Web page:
1. Philanthropy should understand that the president’s seminal speech on black men and boys requires an urgent response by the philanthropic community. If in the coming weeks and months philanthropy keeps with the current status quo, we will have missed the opportunity given to us by this catalytic moment in our nation’s history. A good start is for every foundation president and board of trustees to read Foundations and the Fallacy of a Post-Racial America: African American Men and Civic Engagement by Dr. Emmett Carson, president of the Silicon Valley Community Foundation. Then the field needs to quickly put its recent pledge on this issue, made at last April’s Council of Foundations annual meeting, into investment practice.
  2. Philanthropy should understand that it cannot over-invest in law enforcement and criminal justice strategies while  under-investing in family and youth development, community-building, organizing, and educational equity strategies. Philanthropy must explicitly invest on the front end of the prison pipeline to support black boys and men. Where are we if we reduce racial profiling and implicit bias of law enforcement, but still have only 10 percent of black boys reading at grade level by the end of the third grade? Philanthropy needs to collectively embrace the “power of positive deviance,” realizing that the answers to this seemingly intractable problem lies in the heads, hands, and hearts of young black men in communities across the country along with the support of girls and woman—especially single moms. Let’s find ways to tap their assets.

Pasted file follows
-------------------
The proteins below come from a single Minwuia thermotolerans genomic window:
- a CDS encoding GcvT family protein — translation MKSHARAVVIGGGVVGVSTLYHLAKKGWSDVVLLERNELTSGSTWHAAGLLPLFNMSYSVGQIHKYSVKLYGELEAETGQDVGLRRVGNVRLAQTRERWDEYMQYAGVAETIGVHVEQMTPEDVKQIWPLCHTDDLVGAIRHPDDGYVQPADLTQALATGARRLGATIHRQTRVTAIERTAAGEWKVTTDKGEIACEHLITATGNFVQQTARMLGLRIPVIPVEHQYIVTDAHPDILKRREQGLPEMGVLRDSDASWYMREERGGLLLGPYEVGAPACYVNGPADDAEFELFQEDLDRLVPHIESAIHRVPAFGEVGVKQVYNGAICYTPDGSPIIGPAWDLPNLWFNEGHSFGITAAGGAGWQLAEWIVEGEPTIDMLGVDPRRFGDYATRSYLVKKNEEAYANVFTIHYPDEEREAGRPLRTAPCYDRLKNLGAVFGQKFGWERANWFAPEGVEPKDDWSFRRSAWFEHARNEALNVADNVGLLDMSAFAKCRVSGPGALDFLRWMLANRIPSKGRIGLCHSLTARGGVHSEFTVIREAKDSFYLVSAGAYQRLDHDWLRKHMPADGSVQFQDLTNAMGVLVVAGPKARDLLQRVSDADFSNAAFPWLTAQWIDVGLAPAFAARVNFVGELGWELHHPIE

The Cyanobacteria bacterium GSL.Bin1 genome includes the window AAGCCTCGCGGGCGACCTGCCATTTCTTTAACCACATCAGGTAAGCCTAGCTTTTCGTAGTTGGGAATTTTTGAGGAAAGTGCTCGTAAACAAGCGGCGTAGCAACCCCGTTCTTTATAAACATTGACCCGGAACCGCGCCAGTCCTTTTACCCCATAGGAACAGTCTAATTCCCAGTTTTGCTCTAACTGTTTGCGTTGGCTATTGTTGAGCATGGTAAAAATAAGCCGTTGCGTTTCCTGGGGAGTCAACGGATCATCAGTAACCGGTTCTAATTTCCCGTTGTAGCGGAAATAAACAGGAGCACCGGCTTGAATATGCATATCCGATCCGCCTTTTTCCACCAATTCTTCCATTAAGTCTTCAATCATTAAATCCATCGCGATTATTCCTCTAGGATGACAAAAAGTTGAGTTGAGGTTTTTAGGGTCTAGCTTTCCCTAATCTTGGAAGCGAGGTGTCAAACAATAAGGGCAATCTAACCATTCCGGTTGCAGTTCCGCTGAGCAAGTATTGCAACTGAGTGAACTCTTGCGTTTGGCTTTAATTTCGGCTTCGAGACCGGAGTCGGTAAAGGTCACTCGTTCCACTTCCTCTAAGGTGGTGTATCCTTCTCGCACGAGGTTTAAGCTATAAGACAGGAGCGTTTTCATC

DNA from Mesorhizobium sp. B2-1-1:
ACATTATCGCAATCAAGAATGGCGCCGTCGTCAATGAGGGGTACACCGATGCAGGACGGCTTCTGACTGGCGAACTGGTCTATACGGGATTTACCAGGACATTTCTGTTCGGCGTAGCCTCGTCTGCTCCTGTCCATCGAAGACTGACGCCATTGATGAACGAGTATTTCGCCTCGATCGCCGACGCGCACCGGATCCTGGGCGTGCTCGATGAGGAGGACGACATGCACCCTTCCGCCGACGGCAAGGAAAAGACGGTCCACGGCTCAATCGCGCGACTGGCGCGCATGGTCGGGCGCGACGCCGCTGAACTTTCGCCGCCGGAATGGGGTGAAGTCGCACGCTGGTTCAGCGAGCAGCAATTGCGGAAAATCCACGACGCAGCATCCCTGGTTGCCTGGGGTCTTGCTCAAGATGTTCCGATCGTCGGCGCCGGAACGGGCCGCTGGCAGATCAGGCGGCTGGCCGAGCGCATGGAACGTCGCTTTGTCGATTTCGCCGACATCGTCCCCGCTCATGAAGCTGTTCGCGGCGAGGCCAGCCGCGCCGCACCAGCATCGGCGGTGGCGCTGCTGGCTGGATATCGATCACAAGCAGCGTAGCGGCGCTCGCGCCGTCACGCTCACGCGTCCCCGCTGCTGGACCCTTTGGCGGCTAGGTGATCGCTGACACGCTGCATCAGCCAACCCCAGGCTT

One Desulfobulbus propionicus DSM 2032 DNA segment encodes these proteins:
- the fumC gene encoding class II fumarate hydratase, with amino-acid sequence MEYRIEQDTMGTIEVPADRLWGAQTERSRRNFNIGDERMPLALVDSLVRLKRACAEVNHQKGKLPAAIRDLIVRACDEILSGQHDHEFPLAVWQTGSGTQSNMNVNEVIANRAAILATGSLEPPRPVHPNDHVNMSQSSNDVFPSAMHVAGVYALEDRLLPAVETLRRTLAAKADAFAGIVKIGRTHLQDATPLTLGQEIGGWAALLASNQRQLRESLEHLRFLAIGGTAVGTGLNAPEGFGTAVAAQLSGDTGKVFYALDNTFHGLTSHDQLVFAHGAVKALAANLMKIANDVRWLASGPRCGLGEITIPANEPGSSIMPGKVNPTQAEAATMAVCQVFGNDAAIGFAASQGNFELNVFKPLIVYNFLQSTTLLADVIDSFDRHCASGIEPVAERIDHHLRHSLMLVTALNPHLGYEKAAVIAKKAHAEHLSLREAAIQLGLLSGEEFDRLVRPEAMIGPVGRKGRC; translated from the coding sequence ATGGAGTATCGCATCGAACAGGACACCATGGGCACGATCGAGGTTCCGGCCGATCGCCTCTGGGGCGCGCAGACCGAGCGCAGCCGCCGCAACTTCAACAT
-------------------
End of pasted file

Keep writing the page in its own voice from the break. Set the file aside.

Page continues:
3. Philanthropy should ramp up and sustain investments in strengthening the field of black male achievement, which is currently grossly under-resourced. Last year, seven foundations partnered to launch the Leadership & Sustainability Institute for Black Male Achievement (LSI), a national membership network designed to ensure the growth, sustainability and impact of leaders and organizations across the public, private, and nonprofit sectors committed to this work. But the LSI is just a drop in the bucket if we are truly going to catalyze change.
  4. Philanthropy should increase investments in strategic communications and messaging efforts. We need an alternative to the narrative that presents black men and boys as liabilities or threats to our society. One such effort is led by former Knight Foundation vice president, Trabian Shorters. He recently spun-off Black Male Engagement, which organizes and supports a network of black males who are already demonstrating that they are assets to their communities.